San Francisco chef Richie Nakano asked the question on Twitter the other day. It made me think how things have changed since the days when restaurant critics were distant and unreachable, insulated from readers by firewalls of anonymity and editorial policy. A decade ago, it would have been difficult to answer a critic. These days critics are mere mortals, vulnerable on Twitter, or assailable in online comments. Is it unprofessional for a chef to do the bitching? That depends on the approach.
One strategy: convincing people that the critic hates you. Pete Wells’s curb-stomp of Guy Fieri in The New York Times became a national story in part because you figured Fieri would have to answer. (Fieri’s remarks on the Today show, casting just enough doubt on Wells by alluding to some vague “agenda,” was classic political spin—you wonder if he bought talking points from a crisis response consultant.)
Another approach: saying you’re sorry. Those crappy meals you served? They will never, ever happen again. Responding to Nakano’s question, blogger Frodnesor linked to an, er, apology, by an owner of Miami’s Acme Bakery, after critic Emily Codik said the pastries were stale.
“I can tell you,” Alexander Ortiz wrote in a lengthy response, “that at Acme we will be reevaluating the way we handle and store our pastries in order to ensure that a guest never receives a ‘not fresh’ pastry, cookie or bread.” Those quote marks around not fresh: sort of a fuck-you to Codik, though muffled just enough to provide plausible deniability.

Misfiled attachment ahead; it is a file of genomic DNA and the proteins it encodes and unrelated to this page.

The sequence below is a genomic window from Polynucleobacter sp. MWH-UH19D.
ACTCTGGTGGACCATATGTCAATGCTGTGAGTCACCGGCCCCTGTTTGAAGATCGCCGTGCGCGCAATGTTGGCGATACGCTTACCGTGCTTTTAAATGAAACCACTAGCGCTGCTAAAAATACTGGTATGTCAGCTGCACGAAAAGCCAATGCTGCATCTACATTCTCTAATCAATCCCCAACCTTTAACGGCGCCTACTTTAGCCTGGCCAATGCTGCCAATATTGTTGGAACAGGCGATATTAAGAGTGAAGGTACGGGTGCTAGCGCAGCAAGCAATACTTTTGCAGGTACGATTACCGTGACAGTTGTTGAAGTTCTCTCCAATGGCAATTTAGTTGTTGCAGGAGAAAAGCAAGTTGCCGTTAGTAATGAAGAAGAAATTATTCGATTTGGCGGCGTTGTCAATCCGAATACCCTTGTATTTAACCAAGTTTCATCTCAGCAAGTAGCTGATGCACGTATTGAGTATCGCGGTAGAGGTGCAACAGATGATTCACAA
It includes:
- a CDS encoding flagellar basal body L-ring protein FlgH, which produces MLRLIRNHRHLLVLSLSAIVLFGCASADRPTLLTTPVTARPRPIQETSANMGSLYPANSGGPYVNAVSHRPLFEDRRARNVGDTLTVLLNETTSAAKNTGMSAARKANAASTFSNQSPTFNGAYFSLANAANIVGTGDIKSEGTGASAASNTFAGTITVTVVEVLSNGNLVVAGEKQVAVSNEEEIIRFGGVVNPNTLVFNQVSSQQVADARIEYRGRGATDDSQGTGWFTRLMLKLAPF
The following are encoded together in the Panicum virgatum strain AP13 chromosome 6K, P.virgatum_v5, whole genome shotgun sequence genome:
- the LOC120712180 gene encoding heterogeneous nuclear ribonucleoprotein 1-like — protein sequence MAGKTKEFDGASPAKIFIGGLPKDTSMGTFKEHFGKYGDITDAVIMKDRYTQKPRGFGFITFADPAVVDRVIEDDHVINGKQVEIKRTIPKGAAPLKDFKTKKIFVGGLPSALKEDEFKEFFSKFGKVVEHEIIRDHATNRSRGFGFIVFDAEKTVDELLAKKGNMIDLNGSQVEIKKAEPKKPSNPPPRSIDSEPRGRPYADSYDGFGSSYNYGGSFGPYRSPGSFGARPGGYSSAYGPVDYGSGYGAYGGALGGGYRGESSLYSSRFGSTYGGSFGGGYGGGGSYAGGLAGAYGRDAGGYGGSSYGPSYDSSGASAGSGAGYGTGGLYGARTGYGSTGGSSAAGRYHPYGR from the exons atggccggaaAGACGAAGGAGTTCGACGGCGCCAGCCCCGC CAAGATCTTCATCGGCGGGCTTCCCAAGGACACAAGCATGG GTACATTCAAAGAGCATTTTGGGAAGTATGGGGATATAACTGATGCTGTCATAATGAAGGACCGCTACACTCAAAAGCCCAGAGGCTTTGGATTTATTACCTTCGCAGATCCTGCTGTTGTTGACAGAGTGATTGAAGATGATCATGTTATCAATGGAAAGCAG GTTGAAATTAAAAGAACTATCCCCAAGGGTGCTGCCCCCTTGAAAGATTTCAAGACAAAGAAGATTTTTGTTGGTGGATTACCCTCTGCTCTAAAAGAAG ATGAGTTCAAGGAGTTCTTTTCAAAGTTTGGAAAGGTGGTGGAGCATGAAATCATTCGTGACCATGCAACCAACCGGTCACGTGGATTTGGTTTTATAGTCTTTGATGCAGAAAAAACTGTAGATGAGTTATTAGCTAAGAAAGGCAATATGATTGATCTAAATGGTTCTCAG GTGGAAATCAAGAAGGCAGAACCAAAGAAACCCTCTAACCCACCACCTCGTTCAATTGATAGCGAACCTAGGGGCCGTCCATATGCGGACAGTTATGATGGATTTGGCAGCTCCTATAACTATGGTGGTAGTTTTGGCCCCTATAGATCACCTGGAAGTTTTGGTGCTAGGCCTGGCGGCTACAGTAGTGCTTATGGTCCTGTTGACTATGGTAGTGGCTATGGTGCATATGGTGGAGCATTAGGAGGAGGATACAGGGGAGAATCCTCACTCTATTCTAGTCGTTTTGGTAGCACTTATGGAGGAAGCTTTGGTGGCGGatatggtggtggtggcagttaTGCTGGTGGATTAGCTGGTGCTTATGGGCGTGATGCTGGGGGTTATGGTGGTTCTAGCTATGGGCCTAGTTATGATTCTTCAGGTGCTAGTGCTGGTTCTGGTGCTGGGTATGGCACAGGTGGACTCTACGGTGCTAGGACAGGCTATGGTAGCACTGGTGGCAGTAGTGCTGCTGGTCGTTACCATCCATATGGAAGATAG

A third strategy: lobbing shitbombs. I wrote this review of a San Francisco restaurant I hated for a publication I used to work for. Scathing? Yes. Intemperate? Definitely. Fair? You decide. The owner of the company that did public relations for the place kept it classy in the comments:
This is the most uneducated review I’ve ever read in my entire life in any single publication. But I do encourage you to keep printing your paper; sometimes I get caught without a bag when my dog takes a crap on the sidewalk and I need to use something to pick it up with. For that, I thank you SF Weekly
Fortunately, there was just enough firewall left that I didn’t get spattered. And anyway, it wasn’t the chef who did the lobbing.
Chefs can be more direct—like shaming a critic by calling her out on the menu.
Image of “Ratatouille” food critic Anton Ego from Pixar